2.2. Determination of Proline Content

For proline determination, we extracted 30 mg of the freeze-dried tissue in 70% ethanol as we reported earlier [17]. Reaction mixture (1000 µL) containing 1% ninhydrin [w/v], 60% acetic acid [v/v], and 20% ethanol [v/v] was mixed with 100 µL of extract and heated at 95 °C for 20 min. Proline levels were measured at 520 nm using a UV–VIS spectrophotometer. For creation of the calibration curve, proline standard was used and results are expressed as µmol proline per mg of dry weight (µmol mg−1 dw).

2.3. Determination of Polyphenolic Compounds

Total polyphenols, total phenolic acids, total flavonoids, and total flavanol content were determined spectrophotometrically using methods optimized and described earlier for Brassica plants [21]. Standards of gallic acid (GA), caffeic acid (CA), and catechin (C) were used for calibration curves created for the determination of total polyphenols, total phenolic acids as well as total flavonoids and flavanols, respectively. Results were expressed as milligrams of equivalents: mg GAE g−1 dw for total polyphenols, mg CAE g−1 dw for total phenolic acids, mg CE g−1 dw for total flavonoids, and µg CE g−1 dw for total flavanols.

2.4. Determination of Pigments Content

Content of pigments, chlorophyll a, chlorophyll b, total chlorophylls, and carotenoids were determined according to the method of Lichtenthaler and Buschmann [22] with modification [18]. Plant material was extracted with 80% acetone until discoloration and pigments levels were measured at three different wavelengths, 663.2 nm for chlorophyll a, 646.8 nm for chlorophyll b, and 470 nm for carotenoids. Results are expressed as µg g−1 dw (dry weight).

2.5. Determination of Glucosinolate Content

Glucosinolates were determined using the method previously reported by Aghajanzaden et al. [23] with some modification [17]. In brief, freeze-dried tissue (30 mg) was extracted in 80% methanol, heated at 95 °C for 2 min in order to inactivate the myrosinase enzyme, cooled, and centrifuged (5 min at 13 000 rpm). Glucosinolate levels were determined in a reaction mixture containing 30 µL methanolic plant extract and 900 µL 2 mM disodium tetrachloropalladate (Na2PdCl4) using a UV–VIS spectrophotometer (BioSpec-1601 E, Shimadzu) at 425 nm. Results were expressed as milligrams of sinigrin equivalent per gram of dry weight (mg sin g−1 dw).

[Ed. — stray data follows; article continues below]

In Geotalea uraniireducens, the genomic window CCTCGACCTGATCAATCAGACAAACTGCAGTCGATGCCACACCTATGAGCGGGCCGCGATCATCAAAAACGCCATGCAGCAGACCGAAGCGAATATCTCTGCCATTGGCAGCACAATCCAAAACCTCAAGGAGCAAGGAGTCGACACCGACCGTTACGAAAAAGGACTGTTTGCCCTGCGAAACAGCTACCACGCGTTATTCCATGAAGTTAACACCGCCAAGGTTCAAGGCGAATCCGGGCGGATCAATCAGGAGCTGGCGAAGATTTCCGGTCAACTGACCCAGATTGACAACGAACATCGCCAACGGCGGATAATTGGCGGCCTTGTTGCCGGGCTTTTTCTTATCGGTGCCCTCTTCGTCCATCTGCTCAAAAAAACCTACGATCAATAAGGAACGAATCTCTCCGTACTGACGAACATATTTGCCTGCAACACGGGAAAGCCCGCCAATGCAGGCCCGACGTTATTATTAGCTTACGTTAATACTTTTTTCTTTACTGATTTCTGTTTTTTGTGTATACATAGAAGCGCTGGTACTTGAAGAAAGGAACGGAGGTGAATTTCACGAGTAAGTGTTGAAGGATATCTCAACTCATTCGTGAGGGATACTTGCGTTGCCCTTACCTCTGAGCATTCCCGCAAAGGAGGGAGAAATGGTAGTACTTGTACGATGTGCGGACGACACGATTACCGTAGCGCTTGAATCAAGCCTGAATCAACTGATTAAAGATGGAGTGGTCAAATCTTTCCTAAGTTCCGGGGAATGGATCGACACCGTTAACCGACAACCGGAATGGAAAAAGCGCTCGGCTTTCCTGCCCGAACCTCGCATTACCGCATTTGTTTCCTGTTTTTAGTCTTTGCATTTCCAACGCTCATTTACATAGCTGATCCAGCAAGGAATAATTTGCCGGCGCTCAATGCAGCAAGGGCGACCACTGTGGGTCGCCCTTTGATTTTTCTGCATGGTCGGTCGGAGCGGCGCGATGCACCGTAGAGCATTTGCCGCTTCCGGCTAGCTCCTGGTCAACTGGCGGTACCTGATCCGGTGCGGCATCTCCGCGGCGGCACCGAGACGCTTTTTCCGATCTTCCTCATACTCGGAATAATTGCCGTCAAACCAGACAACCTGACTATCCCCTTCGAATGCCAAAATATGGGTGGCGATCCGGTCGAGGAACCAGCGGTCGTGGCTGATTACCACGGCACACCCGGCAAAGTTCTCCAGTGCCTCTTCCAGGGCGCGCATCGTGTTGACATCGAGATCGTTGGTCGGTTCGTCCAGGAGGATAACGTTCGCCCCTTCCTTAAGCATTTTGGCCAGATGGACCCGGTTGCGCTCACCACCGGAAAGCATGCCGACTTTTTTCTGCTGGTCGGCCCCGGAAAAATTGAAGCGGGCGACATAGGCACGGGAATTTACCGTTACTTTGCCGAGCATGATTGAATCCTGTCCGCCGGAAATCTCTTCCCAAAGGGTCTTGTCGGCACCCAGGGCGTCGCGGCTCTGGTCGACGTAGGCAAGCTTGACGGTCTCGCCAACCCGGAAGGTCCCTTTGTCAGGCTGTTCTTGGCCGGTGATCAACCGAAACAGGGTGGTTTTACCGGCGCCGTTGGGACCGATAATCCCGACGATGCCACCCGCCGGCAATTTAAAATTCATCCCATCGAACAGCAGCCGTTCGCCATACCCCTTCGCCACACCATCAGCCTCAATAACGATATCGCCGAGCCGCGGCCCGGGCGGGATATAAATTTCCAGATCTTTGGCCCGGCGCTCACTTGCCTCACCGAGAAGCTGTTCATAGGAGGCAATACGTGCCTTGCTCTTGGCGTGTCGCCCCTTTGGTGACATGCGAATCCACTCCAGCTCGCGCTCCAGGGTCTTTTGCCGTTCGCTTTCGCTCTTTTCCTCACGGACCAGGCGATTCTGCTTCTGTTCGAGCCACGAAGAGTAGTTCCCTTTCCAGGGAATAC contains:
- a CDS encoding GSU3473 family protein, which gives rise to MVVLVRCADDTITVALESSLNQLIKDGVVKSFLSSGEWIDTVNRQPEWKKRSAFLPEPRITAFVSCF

2.6. Determination of Elemental Content

Mineral content was measured according to the method reported by Fiket et al. [24] using high-resolution inductively coupled plasma mass spectrometry, Thermo Fisher Scientific HRICP-MS Element 2 instrument equipped with an ESI-a SC-2 DX FAST autosampler and indium as an internal standard. Before analysis, powdered lyophilized tissue samples were subjected to microwave-assisted acidic digestion in HNO3/HF (60:1, v/v) using a Multiwave 3000 at 1400 W.

2.7. Statistical Analysis

The data were analyzed with the STATISTICA program (Version Stat Soft. Statistica.v 1 0.0.Enterprise). ANOVA was used to analyze the relevant factors, and values were considered to be significant at p < 0.05. Post-hoc multiple mean comparison (Tukey’s HSD test) was used for multiple comparisons.

3. Results

3.1. Proline and K+/Na+ Ratio

In order to examine the stress status of hydroponically grown and salt treated Brassica plants, we analyzed two main stress markers: K+/Na+ ratio (Figure 1) and the level of osmoprotectant proline (Figure 2).
The increase in sodium, and decrease in potassium ions resulted in lower K+/Na+ ratio upon salinity compared with the control plants. In control plants, it was shown that the K+/Na+ ratio was the highest in the leaves and roots of Chinese cabbage compared to white cabbage and kale. It was interesting that white cabbage and kale had a higher ratio of K+/Na+ in the roots than leaves while the situation was the opposite in Chinese cabbage. Following the salinity treatments, the K+/Na+ ratios decreased in a dose dependent manner in all samples. The most drastic decrease was obtained in the leaves of Chinese cabbage upon 200 mM NaCl treatment (43-fold), then white cabbage (8.4-fold) and kale (6-fold). On the other hand, in root tissues, the K+/Na+ ratio was decreased 254-, 290-, and 589-fold in Chinese cabbage, white cabbage, and kale respectively.
From Figure 2, it is evident that proline content was increased in a dose dependent manner with salinity concentration, particularly in the leaves of all analyzed Brassica leafy vegetables, while in the roots, significant increases were obtained only at the highest NaCl concentration (200 mM). In Chinese cabbage and white cabbage leaves, proline content increased approximately 20-fold while in kale, it was 6-fold at 200 mM NaCl treatment.

3.2. Pigment Concentration